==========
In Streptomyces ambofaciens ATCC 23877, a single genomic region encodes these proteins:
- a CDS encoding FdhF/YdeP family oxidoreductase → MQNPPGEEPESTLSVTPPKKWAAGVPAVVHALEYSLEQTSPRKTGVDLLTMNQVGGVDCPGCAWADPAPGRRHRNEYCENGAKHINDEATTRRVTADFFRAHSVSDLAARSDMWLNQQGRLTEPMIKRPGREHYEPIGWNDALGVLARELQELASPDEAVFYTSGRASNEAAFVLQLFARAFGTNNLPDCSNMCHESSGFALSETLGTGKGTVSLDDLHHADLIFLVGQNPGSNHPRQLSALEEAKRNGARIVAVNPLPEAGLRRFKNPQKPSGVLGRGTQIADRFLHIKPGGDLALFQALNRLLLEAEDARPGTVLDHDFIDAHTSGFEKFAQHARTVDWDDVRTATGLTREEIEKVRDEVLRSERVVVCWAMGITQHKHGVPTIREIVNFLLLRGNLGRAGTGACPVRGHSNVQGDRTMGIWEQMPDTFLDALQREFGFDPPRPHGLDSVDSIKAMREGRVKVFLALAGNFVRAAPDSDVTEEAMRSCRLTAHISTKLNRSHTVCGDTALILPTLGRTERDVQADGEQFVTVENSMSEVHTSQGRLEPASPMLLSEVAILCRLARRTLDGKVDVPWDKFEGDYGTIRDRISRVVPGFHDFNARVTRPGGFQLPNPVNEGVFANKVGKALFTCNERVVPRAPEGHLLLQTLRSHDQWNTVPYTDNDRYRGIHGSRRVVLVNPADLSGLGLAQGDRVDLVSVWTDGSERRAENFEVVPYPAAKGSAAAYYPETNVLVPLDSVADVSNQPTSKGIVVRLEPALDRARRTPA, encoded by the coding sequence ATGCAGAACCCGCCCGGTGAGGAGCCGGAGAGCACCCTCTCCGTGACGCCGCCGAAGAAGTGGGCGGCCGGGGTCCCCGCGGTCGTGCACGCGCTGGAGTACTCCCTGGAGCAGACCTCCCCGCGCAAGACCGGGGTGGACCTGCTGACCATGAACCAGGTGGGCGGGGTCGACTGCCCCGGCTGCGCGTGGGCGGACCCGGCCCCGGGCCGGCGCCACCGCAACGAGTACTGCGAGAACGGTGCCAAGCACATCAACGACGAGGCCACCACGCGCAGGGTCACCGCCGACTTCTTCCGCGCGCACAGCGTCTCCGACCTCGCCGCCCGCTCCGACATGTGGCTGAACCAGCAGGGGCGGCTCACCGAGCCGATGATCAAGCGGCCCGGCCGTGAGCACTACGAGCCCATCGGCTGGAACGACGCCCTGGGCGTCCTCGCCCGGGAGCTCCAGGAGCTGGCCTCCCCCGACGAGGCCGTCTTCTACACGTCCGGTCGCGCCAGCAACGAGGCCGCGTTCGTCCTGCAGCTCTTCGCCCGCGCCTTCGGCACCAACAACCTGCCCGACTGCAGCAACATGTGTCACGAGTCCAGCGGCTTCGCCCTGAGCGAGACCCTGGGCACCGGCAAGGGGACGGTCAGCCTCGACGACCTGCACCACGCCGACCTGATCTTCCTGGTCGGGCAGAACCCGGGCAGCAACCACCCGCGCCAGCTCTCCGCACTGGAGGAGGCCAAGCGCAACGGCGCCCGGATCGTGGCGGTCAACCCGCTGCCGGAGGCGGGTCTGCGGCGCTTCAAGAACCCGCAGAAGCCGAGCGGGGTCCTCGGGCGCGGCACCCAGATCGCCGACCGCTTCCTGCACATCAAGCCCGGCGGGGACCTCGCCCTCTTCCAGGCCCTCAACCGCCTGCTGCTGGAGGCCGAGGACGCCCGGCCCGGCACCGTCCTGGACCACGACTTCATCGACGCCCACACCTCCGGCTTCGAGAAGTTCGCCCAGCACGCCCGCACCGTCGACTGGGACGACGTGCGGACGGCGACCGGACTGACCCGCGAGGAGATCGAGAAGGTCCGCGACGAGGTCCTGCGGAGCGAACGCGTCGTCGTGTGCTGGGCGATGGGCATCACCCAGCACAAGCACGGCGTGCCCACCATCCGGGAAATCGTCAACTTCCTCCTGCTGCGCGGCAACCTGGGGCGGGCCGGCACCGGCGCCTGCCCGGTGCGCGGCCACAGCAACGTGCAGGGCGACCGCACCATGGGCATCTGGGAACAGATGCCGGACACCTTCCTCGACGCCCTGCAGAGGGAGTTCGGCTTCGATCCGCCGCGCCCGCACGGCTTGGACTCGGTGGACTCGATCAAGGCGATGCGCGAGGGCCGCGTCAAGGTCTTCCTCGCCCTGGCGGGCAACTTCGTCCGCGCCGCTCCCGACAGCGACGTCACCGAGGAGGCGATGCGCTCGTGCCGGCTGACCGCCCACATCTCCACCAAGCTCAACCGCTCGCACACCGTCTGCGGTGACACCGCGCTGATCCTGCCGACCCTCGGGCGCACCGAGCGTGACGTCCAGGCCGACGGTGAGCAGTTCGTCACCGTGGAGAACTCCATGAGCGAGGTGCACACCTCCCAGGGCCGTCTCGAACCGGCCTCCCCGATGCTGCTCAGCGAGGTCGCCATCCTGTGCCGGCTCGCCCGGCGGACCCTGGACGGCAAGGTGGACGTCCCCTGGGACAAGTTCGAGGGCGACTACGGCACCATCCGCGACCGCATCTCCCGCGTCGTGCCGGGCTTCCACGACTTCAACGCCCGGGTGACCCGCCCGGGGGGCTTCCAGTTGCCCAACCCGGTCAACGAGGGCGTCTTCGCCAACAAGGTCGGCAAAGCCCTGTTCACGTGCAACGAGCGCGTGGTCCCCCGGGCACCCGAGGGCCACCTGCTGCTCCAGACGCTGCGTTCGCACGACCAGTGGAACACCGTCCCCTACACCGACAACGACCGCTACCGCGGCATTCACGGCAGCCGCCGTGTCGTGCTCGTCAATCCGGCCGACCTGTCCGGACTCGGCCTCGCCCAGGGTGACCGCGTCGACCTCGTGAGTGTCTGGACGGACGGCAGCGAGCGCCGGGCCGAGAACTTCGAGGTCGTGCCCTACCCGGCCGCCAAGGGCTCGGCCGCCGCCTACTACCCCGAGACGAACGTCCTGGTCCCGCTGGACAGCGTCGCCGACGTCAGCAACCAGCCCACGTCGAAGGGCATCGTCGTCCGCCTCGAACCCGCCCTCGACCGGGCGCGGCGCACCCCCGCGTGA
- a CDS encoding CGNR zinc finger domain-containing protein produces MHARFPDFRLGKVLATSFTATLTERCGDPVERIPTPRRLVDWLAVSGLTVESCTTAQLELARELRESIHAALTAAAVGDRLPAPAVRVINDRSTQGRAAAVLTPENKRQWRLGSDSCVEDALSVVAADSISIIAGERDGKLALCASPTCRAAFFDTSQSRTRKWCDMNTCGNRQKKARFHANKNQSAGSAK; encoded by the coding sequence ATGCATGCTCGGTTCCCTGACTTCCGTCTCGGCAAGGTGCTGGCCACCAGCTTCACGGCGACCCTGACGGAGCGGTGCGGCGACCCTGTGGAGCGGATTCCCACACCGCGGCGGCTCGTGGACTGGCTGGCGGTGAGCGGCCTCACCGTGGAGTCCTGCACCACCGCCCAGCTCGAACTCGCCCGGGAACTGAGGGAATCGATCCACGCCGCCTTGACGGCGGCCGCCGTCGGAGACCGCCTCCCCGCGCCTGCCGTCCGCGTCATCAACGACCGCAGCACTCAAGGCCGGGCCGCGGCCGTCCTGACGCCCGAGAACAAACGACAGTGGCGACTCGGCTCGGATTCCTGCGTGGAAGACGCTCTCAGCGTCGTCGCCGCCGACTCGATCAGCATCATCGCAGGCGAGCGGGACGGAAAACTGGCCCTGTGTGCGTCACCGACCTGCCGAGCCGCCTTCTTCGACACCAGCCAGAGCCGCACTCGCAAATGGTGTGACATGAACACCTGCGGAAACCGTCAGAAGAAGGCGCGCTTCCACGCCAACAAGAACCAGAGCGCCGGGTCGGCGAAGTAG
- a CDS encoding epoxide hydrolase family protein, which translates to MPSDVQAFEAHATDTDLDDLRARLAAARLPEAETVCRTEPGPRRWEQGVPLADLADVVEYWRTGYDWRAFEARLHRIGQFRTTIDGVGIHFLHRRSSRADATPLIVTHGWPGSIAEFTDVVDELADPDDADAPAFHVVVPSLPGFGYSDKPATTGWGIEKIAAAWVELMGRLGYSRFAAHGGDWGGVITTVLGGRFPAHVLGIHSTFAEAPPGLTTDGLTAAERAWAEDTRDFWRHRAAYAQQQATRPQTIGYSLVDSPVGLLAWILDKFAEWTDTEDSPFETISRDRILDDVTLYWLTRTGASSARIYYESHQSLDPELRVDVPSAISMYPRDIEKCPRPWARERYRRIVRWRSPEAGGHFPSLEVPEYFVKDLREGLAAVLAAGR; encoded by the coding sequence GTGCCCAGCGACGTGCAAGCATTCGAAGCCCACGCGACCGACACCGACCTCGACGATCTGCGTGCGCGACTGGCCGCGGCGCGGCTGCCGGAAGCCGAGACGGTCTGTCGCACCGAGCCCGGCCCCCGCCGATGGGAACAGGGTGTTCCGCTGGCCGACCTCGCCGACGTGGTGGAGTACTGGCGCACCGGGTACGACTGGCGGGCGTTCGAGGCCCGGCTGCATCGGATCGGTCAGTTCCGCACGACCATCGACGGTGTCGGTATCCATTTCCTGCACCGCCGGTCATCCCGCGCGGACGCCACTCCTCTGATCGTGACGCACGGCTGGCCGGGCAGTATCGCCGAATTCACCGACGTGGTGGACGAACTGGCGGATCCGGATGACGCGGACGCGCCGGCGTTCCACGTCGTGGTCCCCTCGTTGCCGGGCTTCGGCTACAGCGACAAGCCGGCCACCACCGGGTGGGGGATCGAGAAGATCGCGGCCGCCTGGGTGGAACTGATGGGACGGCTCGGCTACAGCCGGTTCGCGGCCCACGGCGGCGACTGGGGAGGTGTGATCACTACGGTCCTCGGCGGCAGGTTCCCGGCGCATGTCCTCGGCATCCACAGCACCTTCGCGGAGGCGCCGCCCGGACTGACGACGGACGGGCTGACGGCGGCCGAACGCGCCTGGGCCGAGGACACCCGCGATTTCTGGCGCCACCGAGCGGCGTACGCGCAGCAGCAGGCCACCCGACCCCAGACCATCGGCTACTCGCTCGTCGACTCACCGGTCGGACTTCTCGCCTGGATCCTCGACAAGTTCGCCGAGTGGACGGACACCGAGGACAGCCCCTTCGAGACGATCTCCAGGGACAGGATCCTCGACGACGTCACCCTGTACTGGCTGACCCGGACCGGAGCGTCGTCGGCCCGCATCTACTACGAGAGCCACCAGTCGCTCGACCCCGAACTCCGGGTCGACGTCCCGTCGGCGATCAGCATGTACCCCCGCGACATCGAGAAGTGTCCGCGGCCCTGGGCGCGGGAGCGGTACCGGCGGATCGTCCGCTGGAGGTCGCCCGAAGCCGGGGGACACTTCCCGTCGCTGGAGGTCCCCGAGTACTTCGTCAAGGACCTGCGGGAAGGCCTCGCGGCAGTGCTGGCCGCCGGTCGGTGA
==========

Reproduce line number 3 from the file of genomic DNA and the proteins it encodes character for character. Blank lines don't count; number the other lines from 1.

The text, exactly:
- a CDS encoding CGNR zinc finger domain-containing protein produces MHARFPDFRLGKVLATSFTATLTERCGDPVERIPTPRRLVDWLAVSGLTVESCTTAQLELARELRESIHAALTAAAVGDRLPAPAVRVINDRSTQGRAAAVLTPENKRQWRLGSDSCVEDALSVVAADSISIIAGERDGKLALCASPTCRAAFFDTSQSRTRKWCDMNTCGNRQKKARFHANKNQSAGSAK; encoded by the coding sequence ATGCATGCTCGGTTCCCTGACTTCCGTCTCGGCAAGGTGCTGGCCACCAGCTTCACGGCGACCCTGACGGAGCGGTGCGGCGACCCTGTGGAGCGGATTCCCACACCGCGGCGGCTCGTGGACTGGCTGGCGGTGAGCGGCCTCACCGTGGAGTCCTGCACCACCGCCCAGCTCGAACTCGCCCGGGAACTGAGGGAATCGATCCACGCCGCCTTGACGGCGGCCGCCGTCGGAGACCGCCTCCCCGCGCCTGCCGTCCGCGTCATCAACGACCGCAGCACTCAAGGCCGGGCCGCGGCCGTCCTGACGCCCGAGAACAAACGACAGTGGCGACTCGGCTCGGATTCCTGCGTGGAAGACGCTCTCAGCGTCGTCGCCGCCGACTCGATCAGCATCATCGCAGGCGAGCGGGACGGAAAACTGGCCCTGTGTGCGTCACCGACCTGCCGAGCCGCCTTCTTCGACACCAGCCAGAGCCGCACTCGCAAATGGTGTGACATGAACACCTGCGGAAACCGTCAGAAGAAGGCGCGCTTCCACGCCAACAAGAACCAGAGCGCCGGGTCGGCGAAGTAG